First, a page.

John Kasich Offers Hope on Criminal Justice, Police Reform
Does it matter?
Now is John Kasich's moment. The Ohio governor finished second in the New Hampshire Republican presidential primary, a finish he had banked on getting to propel him into upcoming primaries in South Carolina, Nevada, and beyond.
Kasich, and his opponents, know he's fairly well poised to pivot to the center in a general election, and have come to calling him an "Obama Republican" because of his support for the Obamacare Medicaid expansion in Ohio and for Common Core's federal education standards. Kasich insisted he supports local control of schools and that Ronald Reagan supported expanding Medicaid too. He boasts of cutting taxes by billions in Ohio and of balancing more budgets than anyone else.
Several debates ago, Kasich got a question about improving police-community relations, giving him a chance to talk about the kinds of police reforms he's produced in Ohio, like mandating body cameras and imposing restrictions on use of force policies.
When Kasich tried to tackle the collective bargaining privileges public unions have, he didn't exempt police unions, unlike Gov. Scott Walker in his efforts in Wisconsin. Kasich ultimately failed, but understanding that all public unions produce rules that protect bad actors, not just the ones you're politically at odds with. Activists associated with Black Lives Matter included police union contract reforms as one of ten policies to reduce police violence, and launched a website to collect and analyze police union contracts around the country.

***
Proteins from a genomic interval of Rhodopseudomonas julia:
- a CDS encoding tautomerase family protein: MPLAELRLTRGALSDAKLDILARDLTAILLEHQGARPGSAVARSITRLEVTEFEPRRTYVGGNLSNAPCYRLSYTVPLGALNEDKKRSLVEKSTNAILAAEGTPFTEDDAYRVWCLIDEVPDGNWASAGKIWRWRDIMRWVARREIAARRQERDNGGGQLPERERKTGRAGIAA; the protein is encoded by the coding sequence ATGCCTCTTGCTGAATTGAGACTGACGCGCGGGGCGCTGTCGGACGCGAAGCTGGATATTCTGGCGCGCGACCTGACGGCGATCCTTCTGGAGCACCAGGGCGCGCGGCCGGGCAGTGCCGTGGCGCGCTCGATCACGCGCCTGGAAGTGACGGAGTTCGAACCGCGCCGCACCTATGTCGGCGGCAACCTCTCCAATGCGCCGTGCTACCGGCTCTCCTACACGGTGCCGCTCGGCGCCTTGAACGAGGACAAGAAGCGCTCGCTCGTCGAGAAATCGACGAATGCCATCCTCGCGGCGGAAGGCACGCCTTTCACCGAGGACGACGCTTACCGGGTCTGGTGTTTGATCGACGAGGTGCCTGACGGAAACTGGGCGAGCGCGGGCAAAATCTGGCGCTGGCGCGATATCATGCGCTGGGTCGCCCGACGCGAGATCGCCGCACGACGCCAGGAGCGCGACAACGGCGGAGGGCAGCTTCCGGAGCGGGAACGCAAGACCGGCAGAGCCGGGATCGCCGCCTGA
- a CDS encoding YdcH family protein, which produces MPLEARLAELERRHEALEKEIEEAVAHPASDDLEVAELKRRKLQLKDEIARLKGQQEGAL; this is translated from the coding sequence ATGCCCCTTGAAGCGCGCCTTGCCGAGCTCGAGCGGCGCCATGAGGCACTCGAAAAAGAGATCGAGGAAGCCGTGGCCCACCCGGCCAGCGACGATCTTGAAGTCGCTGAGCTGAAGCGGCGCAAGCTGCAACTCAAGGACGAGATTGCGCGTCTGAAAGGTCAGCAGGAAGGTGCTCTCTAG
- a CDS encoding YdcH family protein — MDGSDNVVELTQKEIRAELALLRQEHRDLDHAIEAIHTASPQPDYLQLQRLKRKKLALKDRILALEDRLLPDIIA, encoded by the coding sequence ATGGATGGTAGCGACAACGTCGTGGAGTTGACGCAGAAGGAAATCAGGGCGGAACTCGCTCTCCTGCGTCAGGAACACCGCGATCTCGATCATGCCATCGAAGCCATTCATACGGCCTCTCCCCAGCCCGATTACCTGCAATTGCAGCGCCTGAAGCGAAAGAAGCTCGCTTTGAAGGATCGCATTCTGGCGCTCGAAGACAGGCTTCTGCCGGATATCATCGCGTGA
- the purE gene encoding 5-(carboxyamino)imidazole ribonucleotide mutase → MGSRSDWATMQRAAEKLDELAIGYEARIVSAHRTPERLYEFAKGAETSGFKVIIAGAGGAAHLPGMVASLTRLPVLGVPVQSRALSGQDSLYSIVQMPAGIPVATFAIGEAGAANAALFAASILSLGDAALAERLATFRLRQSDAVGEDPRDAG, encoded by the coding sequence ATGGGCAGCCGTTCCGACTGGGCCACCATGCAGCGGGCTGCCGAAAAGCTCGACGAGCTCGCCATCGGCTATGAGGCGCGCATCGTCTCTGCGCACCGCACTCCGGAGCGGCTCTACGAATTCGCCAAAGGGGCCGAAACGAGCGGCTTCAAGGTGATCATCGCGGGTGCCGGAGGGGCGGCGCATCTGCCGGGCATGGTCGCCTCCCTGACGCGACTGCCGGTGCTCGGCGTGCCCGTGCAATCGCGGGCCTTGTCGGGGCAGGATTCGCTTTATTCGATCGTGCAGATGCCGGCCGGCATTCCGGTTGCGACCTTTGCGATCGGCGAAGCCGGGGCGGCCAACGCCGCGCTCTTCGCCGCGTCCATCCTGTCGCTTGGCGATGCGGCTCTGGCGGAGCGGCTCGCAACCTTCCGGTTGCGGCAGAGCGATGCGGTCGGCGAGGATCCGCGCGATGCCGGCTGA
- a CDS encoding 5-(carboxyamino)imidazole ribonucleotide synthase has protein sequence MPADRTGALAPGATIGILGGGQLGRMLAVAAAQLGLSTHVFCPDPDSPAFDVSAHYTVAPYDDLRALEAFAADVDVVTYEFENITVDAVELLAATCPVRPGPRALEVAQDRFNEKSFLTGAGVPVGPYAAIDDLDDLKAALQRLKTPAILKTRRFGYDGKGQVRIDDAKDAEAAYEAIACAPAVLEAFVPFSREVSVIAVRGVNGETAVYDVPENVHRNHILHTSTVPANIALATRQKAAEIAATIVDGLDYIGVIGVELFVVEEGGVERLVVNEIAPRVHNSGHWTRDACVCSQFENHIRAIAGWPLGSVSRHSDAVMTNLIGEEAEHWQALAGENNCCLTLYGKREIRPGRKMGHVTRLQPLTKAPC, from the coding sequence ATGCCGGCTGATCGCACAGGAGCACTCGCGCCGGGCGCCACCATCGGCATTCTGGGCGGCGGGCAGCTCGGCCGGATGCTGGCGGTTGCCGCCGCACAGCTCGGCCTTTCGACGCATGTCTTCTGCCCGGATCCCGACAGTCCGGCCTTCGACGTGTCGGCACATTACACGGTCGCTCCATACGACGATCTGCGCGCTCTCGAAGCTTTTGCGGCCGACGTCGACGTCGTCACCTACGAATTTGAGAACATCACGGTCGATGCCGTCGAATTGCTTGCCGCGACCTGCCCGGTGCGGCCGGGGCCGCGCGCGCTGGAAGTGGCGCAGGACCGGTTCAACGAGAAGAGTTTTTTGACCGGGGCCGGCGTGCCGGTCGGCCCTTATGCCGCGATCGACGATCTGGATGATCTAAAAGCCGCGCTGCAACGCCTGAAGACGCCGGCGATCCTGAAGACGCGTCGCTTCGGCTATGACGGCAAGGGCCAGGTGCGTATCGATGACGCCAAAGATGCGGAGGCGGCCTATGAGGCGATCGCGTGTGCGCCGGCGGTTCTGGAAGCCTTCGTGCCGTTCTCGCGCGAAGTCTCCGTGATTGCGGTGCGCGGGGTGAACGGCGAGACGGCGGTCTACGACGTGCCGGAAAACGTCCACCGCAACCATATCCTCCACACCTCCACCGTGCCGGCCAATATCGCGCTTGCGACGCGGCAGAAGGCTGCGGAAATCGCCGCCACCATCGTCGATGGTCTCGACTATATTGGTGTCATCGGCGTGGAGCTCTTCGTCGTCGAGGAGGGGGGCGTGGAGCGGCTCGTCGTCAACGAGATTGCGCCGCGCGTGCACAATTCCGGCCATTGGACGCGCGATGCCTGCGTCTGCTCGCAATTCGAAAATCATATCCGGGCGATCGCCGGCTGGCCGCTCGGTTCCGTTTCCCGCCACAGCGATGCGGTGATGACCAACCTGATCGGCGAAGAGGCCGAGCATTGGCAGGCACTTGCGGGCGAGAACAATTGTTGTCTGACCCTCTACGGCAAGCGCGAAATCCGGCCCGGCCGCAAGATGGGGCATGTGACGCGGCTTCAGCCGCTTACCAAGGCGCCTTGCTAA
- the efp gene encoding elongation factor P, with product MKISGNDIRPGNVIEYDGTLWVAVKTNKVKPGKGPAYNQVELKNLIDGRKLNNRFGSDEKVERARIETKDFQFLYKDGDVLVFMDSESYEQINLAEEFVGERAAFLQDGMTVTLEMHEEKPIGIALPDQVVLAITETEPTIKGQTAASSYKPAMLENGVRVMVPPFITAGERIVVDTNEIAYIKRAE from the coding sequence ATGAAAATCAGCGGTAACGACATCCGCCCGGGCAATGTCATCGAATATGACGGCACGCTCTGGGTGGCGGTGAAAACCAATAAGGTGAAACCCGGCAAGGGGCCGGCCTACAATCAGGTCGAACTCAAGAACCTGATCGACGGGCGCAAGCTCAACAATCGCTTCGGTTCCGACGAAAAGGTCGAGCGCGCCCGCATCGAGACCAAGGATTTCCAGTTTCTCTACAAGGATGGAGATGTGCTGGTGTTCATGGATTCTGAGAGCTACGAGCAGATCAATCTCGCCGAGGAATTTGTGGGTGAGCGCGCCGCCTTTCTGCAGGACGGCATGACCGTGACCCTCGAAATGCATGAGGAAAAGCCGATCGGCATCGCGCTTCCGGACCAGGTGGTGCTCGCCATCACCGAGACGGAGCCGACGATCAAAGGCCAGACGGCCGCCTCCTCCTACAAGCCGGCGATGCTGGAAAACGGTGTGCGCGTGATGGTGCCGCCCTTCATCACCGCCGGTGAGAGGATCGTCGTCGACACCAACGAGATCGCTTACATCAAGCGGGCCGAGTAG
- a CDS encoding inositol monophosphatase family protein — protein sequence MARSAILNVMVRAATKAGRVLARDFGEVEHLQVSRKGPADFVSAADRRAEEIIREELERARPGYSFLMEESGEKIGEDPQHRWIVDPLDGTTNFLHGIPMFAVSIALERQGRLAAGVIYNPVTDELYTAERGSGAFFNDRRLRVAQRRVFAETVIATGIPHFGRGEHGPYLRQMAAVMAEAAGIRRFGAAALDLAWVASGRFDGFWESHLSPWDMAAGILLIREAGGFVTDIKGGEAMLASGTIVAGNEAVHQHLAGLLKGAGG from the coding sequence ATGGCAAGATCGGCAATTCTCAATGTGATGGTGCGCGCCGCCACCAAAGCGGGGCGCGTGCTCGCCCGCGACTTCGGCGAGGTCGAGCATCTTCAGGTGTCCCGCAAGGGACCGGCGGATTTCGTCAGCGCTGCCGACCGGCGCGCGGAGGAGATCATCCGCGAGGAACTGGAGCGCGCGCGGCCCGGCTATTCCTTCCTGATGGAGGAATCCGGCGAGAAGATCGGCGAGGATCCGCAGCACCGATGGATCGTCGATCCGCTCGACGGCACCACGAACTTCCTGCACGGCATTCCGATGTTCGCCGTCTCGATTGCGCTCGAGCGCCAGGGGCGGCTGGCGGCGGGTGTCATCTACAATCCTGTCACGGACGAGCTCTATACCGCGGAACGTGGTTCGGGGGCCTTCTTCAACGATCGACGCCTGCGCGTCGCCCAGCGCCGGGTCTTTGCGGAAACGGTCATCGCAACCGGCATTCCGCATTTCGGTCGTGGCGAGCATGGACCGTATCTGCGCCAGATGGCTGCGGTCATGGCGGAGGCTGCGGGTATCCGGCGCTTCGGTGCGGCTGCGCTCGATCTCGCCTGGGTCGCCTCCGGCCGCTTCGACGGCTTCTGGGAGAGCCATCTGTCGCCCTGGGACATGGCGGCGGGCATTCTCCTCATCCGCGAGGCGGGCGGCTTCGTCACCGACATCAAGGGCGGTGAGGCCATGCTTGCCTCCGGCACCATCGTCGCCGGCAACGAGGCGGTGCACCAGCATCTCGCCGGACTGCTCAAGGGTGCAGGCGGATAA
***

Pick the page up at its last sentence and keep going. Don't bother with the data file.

Democrats won't talk about the role of police unions in creating the conditions for police violence, because while police unions may not be active supporters, other public unions are. And they work the same way—teachers unions, for example, create the conditions for substandard learning, and often work actively to prevent reform. Some Democrats talk about the link between education and crime, but not about the public unions' role in those links. Bernie Sanders claimed police departments as an example of socialist institutions.
Kasich signed sentencing reforms into law in 2011, just months into his first term as governor. "This kind of reform legislation sat idle for 25 years, maybe. Nobody wanted to touch it," Kasich said. "If you're going to put your own future ahead of other people's lives and their ability to reclaim their lives then you're making a big mistake." Ted Cruz, a first term senator, supported legislation for sentencing reforms but after gaining momentum in the presidential race, has walked back that support, worrying disingenuously that it would put "dangerous felons" on the street.
Kasich's support for criminal justice and police reforms haven't been used to paint him as an "Obama Republican" yet. The National Review's David French pointed out that Kasich is a (relative) darling of the left despite being something of a "theocrat" because the governor uses it to support more government, like expanding Medicaid. He once told a state legislator when he gets to heaven what he did to help the poor would be more important than what he did to keep government small. Support for things like criminal justice and police reforms are tantalizingly close to the realization that keeping government small and helping the poor is largely the same thing. And there are other such flashes too.